Architect-led Pacific Garbage Screening project launches first tests
Architect Marcella Hansch’s Pacific Garbage Screening project announces first waste collecting boat tests in a river in Slovakia, in preparation for its launch of a specially designed platform system to reduce plastic contamination in waters
When Marcella Hansch launched the Pacific Garbage Screening project in 2017, we knew the German architect was on to something. Following a dive, Hansch was shocked to discover copious amounts of plastic waste instead of fish in the sea, so she decided to team up with an interdisciplinary team of natural scientists, engineers and marine biologists to develop a way to remove plastic waste from the water.
Supported by sanitary fittings manufacturer GROHE, the team worked on a system to reduce plastic pollution, centred around a specially designed floating platform system, which will extract plastic particles from the water before they damage the delicate surrounding aquatic ecosystems.
‘Our vision is to join forces with a global network of partners to collaboratively solve the global plastic pollution crisis. We want to stop plastic entering our environment and support the transition from a linear economy towards a circular economy,’ says the project’s head of research and development, Dr. Tilman Flöhr. ‘We want to generate significant impact as well as added value in affected regions together with the local stakeholders. This is vital for the long-term success of our project. At the core stands the sense of responsibility for an intact environment and the understanding of its value for a healthy society.’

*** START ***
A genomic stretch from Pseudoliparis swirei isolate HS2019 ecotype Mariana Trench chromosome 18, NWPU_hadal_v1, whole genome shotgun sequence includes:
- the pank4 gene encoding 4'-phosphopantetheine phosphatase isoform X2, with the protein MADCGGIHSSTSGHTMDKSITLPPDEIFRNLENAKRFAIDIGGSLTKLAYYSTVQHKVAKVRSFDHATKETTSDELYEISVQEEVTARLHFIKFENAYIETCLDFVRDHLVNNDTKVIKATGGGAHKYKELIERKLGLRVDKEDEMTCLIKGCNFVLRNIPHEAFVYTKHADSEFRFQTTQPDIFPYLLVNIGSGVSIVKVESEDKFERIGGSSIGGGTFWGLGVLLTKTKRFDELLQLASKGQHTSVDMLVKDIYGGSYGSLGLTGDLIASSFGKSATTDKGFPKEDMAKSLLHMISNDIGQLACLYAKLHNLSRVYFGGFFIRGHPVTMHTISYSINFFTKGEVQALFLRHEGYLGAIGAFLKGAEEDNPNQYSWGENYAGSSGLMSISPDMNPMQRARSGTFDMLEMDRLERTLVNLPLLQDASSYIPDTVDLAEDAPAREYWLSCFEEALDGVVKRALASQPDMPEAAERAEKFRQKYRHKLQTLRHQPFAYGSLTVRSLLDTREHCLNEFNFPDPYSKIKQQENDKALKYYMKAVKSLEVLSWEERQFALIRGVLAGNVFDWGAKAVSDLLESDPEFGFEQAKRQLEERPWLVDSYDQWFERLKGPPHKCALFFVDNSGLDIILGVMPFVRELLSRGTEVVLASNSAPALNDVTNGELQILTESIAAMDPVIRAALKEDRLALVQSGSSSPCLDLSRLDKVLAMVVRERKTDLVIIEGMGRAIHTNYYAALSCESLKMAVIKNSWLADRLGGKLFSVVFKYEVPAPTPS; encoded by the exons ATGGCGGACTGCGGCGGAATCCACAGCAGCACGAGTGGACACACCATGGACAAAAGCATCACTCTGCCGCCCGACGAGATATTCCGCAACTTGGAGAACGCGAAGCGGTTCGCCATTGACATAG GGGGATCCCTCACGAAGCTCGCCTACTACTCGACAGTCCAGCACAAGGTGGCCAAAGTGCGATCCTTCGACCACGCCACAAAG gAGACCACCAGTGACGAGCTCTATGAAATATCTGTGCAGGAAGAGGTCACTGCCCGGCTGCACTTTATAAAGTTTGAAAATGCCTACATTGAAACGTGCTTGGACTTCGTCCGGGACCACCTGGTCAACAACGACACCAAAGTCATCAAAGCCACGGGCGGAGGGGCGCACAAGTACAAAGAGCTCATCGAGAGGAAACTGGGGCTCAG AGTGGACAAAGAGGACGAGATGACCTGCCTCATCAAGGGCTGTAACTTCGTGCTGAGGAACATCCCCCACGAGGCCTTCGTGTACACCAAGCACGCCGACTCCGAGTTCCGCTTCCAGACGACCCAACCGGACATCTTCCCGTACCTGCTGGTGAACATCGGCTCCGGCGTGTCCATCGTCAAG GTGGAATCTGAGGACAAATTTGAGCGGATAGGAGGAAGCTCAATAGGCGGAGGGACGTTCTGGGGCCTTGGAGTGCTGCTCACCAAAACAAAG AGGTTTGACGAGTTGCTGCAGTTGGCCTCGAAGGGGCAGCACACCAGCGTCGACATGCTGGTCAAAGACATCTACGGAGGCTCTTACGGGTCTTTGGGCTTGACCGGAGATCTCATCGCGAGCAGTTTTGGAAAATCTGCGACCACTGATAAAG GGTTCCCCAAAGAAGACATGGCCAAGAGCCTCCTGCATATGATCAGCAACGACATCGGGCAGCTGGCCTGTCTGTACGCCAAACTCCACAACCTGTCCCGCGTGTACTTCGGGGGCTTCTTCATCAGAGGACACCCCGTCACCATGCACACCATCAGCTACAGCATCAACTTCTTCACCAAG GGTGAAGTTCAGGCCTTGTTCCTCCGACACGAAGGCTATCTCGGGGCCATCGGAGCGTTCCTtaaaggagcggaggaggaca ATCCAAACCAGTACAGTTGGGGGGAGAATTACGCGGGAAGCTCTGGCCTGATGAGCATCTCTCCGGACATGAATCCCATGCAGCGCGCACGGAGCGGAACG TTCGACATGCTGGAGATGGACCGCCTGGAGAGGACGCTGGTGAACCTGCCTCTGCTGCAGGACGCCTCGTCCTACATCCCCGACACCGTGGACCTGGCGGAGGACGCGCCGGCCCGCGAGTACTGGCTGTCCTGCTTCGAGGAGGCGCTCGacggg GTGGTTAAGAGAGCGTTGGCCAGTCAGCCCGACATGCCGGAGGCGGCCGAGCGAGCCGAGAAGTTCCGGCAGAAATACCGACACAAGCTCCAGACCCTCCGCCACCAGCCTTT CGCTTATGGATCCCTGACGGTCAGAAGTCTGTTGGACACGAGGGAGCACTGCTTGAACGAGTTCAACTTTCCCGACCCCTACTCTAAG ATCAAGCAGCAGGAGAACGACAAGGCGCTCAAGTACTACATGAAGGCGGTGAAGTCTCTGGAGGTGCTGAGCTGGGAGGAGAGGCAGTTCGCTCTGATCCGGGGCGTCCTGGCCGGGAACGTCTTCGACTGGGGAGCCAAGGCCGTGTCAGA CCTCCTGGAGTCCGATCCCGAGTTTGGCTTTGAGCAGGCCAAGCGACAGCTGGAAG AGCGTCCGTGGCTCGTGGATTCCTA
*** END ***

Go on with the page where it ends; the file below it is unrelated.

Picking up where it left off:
The pioneering programme promises an exciting future for sustainability and tackling the huge problem of plastics in the world’s waters (highlighted by the recent global Plastic Free July initiative). It stems from Hansch’s student masters’ thesis, which the young architect later developed further and crowdfunded before founding the Germany-based, non-profit organisation for fighting plastic pollution.
Now, the team is supported by a number of organisations, such as RWTH Aachen University, the German Research Centre for Artificial Intelligence, Berky GmbH, Tomra as well as governmental organisations on regional, national and international level. ‘To our knowledge, our technological concept is unique so far,’ explains Flöhr. ‘It pairs stationary and mobile cleanup technologies to recover plastic from rivers before it can enter our oceans, and in a next step, feed it back into the circular economy. The aim is to collect data along with the material to identify the responsible entry pathways and work with local stakeholders to close them.’
This month sees the launch of the first garbage filtering boat, CollectiX, which is being launched to start removing plastic from the waters of a Slovakian river. This will trial the system in order to bring the team closer to their goal.
The next step? ‘[It] will be to scale up our mobile boat technology and put it into service in various regions of the world, with focus on Africa and Southeast Asia,’ says Flöhr. ‘The prototype of our stationary platform system is also scheduled for this year and we will follow up on possible recycling options.’ §